With the number of dead from last weekend’s floods in southern Russia expected to rise as rescue workers continue searching for more victims, officials are tripping over themselves to allocate blame elsewhere.
No one has played that old game better than President Vladimir Putin, who has often appeared more like a pundit commenting on the deplorable state of the country’s infrastructure than the longtime leader who regularly promises to rebuild it. However, Russia’s latest natural disaster is also the first to have taken place since mass protests shook his rule last December, and it’s not clear how he will emerge from the crisis this time.
Although the floods were caused by the fall of a third of the average annual rainfall in some areas, residents suspect the damage was made worse by local officials who decided to open the gates of a nearby reservoir to allow water to run off. They cite that as the most compelling explanation for the severity of floods that carried away houses and cars and killed at least 171 people.
Whatever the truth, the disaster has raised memories of officials’ stunning mishandling of forest fires that raged across the country last year, when local volunteers used social media to organize themselves to battle the blazes.
Putin, who flew to the worst hit town of Krymsk on Saturday and declared Monday a national day of mourning, thundered at local officials for not having done enough to warn residents of the impending disaster. He promised a full investigation.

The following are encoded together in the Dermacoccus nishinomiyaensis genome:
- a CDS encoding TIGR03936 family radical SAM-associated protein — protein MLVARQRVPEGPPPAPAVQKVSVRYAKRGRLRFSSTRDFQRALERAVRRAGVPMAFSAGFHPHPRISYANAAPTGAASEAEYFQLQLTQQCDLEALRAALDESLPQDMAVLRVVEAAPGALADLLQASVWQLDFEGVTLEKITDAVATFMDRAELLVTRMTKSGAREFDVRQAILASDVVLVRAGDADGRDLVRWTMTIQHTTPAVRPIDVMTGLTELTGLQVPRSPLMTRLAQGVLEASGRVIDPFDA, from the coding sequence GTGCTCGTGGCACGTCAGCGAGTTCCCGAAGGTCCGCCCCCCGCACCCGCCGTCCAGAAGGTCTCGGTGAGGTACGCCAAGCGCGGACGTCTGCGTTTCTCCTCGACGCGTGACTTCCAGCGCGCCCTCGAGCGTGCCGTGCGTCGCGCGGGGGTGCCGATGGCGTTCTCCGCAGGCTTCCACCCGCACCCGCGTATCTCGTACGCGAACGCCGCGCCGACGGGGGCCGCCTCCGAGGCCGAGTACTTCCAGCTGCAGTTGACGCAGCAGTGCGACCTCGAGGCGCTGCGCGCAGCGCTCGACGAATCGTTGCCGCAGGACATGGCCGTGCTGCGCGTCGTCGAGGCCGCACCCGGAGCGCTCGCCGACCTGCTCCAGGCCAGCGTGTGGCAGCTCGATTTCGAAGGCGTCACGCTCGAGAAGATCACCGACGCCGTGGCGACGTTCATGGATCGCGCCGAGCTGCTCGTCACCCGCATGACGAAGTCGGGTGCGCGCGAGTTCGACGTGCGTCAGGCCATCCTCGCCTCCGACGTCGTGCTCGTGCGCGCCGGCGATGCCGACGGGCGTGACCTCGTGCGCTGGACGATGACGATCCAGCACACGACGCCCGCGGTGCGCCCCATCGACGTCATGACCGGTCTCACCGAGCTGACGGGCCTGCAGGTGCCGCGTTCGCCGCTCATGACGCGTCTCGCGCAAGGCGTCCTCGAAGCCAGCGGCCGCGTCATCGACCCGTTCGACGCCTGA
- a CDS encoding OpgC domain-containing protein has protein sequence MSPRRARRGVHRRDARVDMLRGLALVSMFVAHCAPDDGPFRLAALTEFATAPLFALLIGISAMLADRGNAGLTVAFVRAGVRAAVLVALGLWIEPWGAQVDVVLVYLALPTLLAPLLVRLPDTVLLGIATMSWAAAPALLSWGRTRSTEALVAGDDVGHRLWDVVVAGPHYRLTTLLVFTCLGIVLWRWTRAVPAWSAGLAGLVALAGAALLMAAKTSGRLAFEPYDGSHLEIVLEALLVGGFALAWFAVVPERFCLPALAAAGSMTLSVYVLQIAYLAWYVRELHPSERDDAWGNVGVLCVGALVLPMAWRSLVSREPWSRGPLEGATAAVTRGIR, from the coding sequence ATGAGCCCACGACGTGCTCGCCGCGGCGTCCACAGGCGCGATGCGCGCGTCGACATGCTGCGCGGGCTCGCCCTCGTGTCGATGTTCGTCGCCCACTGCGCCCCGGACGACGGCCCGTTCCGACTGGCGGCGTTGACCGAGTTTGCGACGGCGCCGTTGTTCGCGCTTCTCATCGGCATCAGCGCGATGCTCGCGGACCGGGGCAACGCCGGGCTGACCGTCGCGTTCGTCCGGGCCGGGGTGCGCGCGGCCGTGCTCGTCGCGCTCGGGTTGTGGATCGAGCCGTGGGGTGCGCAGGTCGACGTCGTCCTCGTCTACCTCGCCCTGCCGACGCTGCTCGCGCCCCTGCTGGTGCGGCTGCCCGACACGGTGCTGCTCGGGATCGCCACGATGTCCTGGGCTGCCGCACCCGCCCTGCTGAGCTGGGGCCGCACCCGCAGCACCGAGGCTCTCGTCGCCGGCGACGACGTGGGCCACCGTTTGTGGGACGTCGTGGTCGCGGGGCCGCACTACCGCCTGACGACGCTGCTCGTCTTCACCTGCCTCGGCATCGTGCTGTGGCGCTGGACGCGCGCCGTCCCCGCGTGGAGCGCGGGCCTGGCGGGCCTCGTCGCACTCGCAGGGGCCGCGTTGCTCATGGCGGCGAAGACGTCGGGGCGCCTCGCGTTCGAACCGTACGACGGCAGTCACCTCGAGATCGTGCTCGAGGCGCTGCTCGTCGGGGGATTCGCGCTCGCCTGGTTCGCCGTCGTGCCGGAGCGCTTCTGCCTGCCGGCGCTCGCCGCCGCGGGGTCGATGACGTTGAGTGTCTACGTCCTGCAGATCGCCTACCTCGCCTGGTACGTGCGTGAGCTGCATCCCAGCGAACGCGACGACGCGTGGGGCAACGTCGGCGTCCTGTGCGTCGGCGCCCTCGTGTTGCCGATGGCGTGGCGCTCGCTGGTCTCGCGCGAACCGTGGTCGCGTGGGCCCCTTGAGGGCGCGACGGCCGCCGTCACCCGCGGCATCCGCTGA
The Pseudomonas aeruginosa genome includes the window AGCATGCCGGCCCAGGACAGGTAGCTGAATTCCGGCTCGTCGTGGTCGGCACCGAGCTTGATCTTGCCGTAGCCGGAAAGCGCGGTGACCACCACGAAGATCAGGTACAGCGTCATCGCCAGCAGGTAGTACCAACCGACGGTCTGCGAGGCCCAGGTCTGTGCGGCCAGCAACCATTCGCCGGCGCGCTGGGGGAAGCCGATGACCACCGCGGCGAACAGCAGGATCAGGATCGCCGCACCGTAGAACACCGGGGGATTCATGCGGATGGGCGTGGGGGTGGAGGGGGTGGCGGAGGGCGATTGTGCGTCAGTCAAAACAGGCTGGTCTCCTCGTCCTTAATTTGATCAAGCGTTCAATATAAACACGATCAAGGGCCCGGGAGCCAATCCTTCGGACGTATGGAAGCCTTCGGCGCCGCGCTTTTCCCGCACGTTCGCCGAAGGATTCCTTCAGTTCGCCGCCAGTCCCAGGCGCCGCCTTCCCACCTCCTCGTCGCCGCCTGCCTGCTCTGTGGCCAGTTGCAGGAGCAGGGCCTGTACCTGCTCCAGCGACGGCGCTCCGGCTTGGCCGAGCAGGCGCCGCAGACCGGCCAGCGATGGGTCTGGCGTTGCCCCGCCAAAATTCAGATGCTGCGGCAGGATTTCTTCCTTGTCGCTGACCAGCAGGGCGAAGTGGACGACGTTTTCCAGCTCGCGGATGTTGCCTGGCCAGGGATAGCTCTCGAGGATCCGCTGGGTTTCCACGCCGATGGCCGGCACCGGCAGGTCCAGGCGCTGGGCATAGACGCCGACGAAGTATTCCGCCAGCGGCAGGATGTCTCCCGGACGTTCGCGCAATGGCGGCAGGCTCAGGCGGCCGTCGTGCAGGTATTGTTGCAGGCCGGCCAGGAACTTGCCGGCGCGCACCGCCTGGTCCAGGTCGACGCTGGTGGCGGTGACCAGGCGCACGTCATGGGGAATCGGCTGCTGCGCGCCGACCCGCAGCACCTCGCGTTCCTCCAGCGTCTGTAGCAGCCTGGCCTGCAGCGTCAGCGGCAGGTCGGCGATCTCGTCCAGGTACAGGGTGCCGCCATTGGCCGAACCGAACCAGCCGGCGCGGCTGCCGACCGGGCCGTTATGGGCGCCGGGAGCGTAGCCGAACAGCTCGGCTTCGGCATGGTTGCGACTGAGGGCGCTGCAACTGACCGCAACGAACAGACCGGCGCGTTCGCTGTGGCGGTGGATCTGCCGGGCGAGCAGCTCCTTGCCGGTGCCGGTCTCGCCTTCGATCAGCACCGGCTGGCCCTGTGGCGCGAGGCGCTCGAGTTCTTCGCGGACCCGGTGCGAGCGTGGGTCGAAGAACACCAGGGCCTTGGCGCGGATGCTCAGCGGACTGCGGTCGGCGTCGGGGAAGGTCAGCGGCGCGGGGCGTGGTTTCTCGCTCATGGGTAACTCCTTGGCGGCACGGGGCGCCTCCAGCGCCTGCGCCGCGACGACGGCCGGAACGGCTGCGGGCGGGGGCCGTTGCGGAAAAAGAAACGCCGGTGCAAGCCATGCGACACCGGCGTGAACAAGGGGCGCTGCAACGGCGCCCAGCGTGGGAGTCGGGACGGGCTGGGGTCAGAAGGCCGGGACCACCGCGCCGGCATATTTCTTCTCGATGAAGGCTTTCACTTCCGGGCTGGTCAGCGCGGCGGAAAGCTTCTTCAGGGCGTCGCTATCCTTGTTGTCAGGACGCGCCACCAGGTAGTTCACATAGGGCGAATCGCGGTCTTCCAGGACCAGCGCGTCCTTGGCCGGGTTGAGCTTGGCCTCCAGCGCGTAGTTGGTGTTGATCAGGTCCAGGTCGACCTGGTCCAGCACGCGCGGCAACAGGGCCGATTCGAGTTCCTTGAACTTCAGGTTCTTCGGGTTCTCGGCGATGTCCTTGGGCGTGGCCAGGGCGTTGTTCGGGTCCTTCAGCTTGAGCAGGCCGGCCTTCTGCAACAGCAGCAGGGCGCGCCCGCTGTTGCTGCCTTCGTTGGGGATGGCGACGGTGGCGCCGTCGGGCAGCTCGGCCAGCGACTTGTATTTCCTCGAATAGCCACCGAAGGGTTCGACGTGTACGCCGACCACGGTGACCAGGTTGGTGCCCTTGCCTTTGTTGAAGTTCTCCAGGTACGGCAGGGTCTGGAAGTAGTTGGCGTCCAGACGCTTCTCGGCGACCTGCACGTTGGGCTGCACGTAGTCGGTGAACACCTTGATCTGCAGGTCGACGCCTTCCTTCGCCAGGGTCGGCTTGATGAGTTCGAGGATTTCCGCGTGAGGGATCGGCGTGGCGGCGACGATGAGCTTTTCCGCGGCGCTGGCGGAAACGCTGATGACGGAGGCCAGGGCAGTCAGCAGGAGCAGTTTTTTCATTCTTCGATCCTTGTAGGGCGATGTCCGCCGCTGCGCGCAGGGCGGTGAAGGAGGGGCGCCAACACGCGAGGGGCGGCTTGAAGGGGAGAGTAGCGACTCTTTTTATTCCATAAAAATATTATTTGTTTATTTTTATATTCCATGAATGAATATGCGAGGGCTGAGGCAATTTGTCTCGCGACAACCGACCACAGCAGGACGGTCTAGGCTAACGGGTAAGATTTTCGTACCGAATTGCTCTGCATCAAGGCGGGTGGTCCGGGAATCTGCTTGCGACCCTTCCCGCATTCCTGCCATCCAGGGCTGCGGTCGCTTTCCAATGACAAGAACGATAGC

He’s an old hand at that, having made a career of appearing to hold no responsibility for the failings of the vast bureaucratic machine he has overseen for a dozen years: appearing on national television to dress down relevant ministers and local authorities has enabled him to appear to be on the side of outraged ordinary people.
Others take their cue. The emergencies minister, Vladimir Puchkov, was also quick to deflect blame this time, pointing his finger at “local leaders and various services.” And the regional leader, Krasnoyarsk Governor Alexander Tkachev, blamed the reservoir rumors on “provocateurs.”
Whether the disaster will further harm Putin’s sagging popularity remains to be seen. The typical Russian acceptance of natural and man-made disasters is usually ascribed to a fatalism that runs deep in the country’s national culture. However, the authorities’ actions are giving ordinary Russians who normally say they aren’t interested in politics more reason to question their actions.
Opposition groups that are trying to capitalize on the authorities’ failings are now competing with pro-Kremlin youth groups to deliver food and other aid to the victims in what appears to be a new kind of proxy battle for the hearts and minds of ordinary Russians.